And I know that here in Troy, you want and need that chance after so many years of hard times. Communities like this one were once the heart of America’s manufacturing strength. But over the last few decades, you’ve borne the brunt of a changing economy which has seen many manufacturing plants close in the face of global competition. So while all of America has been gripped by the current economic crisis, folks in Troy and upstate New York have been dealing with what amounts to almost a permanent recession for years: an economic downturn that’s driven more and more young people from their hometowns.
I also know that while a lot of people have come here promising better news, that news has been hard to come by, despite the determined efforts of leaders who are here today and many who are not. Part of the reason is that while people in this city work hard to meet their responsibilities, I have to confess that some in Washington haven’t always lived up to theirs.
For too long, as old divisions and special interests reigned, Washington has shown neither the inclination, nor the ability, to tackle our toughest challenges. Meanwhile, businesses were saddled with ever-rising health care costs; the economy was weakened by ever-growing dependence on foreign oil; our investment in cutting-edge research declined; our schools fell further short; growth focused on short-term gains and fueled by debt and reckless risk, which led to a cycle of precipitous booms and painful busts.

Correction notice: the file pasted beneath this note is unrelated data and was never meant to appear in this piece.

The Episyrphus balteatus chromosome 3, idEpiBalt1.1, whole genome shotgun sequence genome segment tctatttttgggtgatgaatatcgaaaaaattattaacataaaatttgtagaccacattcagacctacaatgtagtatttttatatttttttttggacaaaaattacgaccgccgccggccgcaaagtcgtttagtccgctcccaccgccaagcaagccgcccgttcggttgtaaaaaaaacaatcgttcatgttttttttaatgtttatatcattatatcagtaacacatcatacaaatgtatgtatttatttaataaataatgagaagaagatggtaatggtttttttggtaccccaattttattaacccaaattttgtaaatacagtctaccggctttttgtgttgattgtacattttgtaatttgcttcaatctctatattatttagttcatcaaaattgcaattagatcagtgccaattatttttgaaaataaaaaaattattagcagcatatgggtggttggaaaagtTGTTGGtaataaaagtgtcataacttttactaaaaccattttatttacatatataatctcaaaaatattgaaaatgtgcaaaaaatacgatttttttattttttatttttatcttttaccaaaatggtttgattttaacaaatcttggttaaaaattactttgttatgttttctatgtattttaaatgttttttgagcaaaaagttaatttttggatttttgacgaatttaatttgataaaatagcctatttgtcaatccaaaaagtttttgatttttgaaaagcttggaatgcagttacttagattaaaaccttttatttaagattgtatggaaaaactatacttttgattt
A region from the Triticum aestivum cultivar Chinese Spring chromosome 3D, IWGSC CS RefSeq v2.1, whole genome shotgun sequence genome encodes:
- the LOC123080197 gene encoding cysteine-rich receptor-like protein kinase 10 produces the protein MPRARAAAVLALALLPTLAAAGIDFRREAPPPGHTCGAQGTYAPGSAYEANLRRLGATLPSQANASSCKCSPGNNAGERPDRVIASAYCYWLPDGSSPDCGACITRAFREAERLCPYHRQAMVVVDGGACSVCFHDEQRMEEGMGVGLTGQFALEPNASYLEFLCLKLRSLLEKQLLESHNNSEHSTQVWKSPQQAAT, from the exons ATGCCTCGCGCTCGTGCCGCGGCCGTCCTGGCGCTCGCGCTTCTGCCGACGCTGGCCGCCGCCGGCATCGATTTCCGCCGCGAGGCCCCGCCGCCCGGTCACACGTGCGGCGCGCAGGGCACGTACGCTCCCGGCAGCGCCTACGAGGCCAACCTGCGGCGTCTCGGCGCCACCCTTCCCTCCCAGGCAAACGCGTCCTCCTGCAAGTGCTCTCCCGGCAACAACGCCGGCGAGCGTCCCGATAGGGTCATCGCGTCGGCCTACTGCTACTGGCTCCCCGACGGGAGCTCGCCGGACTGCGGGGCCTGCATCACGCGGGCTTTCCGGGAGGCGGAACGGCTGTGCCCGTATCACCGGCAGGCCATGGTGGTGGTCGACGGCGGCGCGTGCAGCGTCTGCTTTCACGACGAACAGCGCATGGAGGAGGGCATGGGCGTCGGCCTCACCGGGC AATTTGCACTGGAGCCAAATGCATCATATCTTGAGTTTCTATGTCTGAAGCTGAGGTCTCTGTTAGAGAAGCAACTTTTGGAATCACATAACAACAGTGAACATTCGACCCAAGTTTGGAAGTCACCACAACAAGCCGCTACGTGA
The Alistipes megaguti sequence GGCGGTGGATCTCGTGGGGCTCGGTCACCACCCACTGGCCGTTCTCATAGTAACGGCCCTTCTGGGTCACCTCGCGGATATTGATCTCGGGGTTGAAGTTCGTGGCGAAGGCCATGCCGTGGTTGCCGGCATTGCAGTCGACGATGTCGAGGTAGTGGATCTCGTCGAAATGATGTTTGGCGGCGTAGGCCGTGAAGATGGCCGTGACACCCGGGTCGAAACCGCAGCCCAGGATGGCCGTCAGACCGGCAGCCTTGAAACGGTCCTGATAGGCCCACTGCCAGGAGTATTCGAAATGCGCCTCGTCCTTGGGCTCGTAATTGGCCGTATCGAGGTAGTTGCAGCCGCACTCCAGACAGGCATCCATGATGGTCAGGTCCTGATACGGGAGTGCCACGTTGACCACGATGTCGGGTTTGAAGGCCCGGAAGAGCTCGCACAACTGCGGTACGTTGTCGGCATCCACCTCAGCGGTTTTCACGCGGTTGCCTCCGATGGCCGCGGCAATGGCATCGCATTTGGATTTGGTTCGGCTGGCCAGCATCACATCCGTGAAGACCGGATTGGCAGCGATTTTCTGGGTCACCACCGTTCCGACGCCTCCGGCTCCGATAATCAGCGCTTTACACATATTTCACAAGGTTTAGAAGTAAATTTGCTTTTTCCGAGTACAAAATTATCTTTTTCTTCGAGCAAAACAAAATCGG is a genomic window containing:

And meanwhile, too many in Washington stood by and let it happen. Now, after so many years of failing to act, there are those who now suggest that there’s really not much the government can or should do to make a difference; that what we’ve seen in places like Troy is inevitable; that somehow, the parts of our country that helped us lead in the last century don’t have what it takes to help us lead in this one. And I’m here to tell you that that is just flat out wrong. What we have here in this community is talented people, entrepreneurs, world-class learning institutions. (Applause.) The ingredients are right here for growth and success and a better future.